Devlopment
Devlopment Management Architecture

 

Lava Flow

What are Development AntiPatterns?

(for a quick example, see the website's featured Development AntiPattern, Lava Flow)

Our first exposure to software development AntiPatterns was through the presentations of Mike Akroyd, a hands-on software consultant to Motorola and other major firms [Akroyd 96].  The Akroyd AntiPatterns define classic problems in object-oriented software design.  Some of the development AntiPatterns in this book are extensions of his concepts (see references).  One attractive feature of all Akroyd AntiPatterns is the inclusion of a refactored solution, the incorporation of which gives AntiPatterns a valuable purpose: Not only to they point out trouble, but they also tell you how to get out of it.

Proper AntiPatterns define a migration (or refactoring) from negative solutions to positive solutions.  AntiPatterns that describe only the negative solution are called pseudo-AntiPatterns (or more typically, complaints -- think of pseudo-AntiPatterns as flaming e-mail diatribes).  After working with the Akroyd AntiPatterns, we discovered examples of AntiPatterns and pseudo-AntiPatterns on the Internet.  The Pattern Languages of Program Design (PLoP) conference also discussed some AntiPattern-related papers, such as the "Big Ball of Mud" [Foote 97].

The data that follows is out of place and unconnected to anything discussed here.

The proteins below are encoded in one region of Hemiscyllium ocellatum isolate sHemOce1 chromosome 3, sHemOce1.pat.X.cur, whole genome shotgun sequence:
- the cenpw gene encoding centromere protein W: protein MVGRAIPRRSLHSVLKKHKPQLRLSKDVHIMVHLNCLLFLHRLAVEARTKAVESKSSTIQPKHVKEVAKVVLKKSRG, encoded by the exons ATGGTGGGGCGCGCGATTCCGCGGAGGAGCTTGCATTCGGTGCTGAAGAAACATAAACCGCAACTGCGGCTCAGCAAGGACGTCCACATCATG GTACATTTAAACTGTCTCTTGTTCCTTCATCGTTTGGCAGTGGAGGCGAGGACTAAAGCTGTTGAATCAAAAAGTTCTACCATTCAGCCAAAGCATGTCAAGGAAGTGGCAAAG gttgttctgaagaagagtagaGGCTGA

Software Refactoring

A key goal of development AntiPatterns is to describe useful forms of software refactoring.  Software refactoring is a form of code modification, used to improve the software structure in support of subsequent extension and long-term maintenance.   In most cases, the goal is to transform code without impacting correctness.